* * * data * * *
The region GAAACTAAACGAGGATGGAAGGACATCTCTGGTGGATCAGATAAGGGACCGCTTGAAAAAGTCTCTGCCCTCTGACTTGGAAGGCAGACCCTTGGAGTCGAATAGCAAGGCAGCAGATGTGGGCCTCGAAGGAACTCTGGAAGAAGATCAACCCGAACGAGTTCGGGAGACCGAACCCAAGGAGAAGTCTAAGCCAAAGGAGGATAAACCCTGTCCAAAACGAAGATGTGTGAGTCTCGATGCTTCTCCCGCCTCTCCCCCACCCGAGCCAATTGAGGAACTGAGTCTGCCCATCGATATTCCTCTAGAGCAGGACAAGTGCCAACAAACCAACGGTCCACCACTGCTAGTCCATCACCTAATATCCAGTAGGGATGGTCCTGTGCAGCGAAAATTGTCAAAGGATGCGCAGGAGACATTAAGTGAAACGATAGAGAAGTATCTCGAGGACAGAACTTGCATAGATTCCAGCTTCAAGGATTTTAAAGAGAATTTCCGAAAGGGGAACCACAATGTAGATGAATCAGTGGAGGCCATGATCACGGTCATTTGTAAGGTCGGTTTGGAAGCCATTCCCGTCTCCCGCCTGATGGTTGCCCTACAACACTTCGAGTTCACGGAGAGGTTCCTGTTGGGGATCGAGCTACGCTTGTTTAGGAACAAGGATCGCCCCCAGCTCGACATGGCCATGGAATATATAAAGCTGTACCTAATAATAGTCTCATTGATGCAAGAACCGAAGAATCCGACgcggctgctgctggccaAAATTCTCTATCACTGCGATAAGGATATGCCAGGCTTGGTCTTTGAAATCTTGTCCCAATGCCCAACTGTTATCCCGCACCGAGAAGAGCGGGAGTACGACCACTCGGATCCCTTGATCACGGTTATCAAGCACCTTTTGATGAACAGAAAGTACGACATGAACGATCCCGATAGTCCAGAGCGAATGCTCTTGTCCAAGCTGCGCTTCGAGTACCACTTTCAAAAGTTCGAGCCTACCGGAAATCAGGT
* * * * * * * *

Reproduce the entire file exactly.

The region GAAACTAAACGAGGATGGAAGGACATCTCTGGTGGATCAGATAAGGGACCGCTTGAAAAAGTCTCTGCCCTCTGACTTGGAAGGCAGACCCTTGGAGTCGAATAGCAAGGCAGCAGATGTGGGCCTCGAAGGAACTCTGGAAGAAGATCAACCCGAACGAGTTCGGGAGACCGAACCCAAGGAGAAGTCTAAGCCAAAGGAGGATAAACCCTGTCCAAAACGAAGATGTGTGAGTCTCGATGCTTCTCCCGCCTCTCCCCCACCCGAGCCAATTGAGGAACTGAGTCTGCCCATCGATATTCCTCTAGAGCAGGACAAGTGCCAACAAACCAACGGTCCACCACTGCTAGTCCATCACCTAATATCCAGTAGGGATGGTCCTGTGCAGCGAAAATTGTCAAAGGATGCGCAGGAGACATTAAGTGAAACGATAGAGAAGTATCTCGAGGACAGAACTTGCATAGATTCCAGCTTCAAGGATTTTAAAGAGAATTTCCGAAAGGGGAACCACAATGTAGATGAATCAGTGGAGGCCATGATCACGGTCATTTGTAAGGTCGGTTTGGAAGCCATTCCCGTCTCCCGCCTGATGGTTGCCCTACAACACTTCGAGTTCACGGAGAGGTTCCTGTTGGGGATCGAGCTACGCTTGTTTAGGAACAAGGATCGCCCCCAGCTCGACATGGCCATGGAATATATAAAGCTGTACCTAATAATAGTCTCATTGATGCAAGAACCGAAGAATCCGACgcggctgctgctggccaAAATTCTCTATCACTGCGATAAGGATATGCCAGGCTTGGTCTTTGAAATCTTGTCCCAATGCCCAACTGTTATCCCGCACCGAGAAGAGCGGGAGTACGACCACTCGGATCCCTTGATCACGGTTATCAAGCACCTTTTGATGAACAGAAAGTACGACATGAACGATCCCGATAGTCCAGAGCGAATGCTCTTGTCCAAGCTGCGCTTCGAGTACCACTTTCAAAAGTTCGAGCCTACCGGAAATCAGGT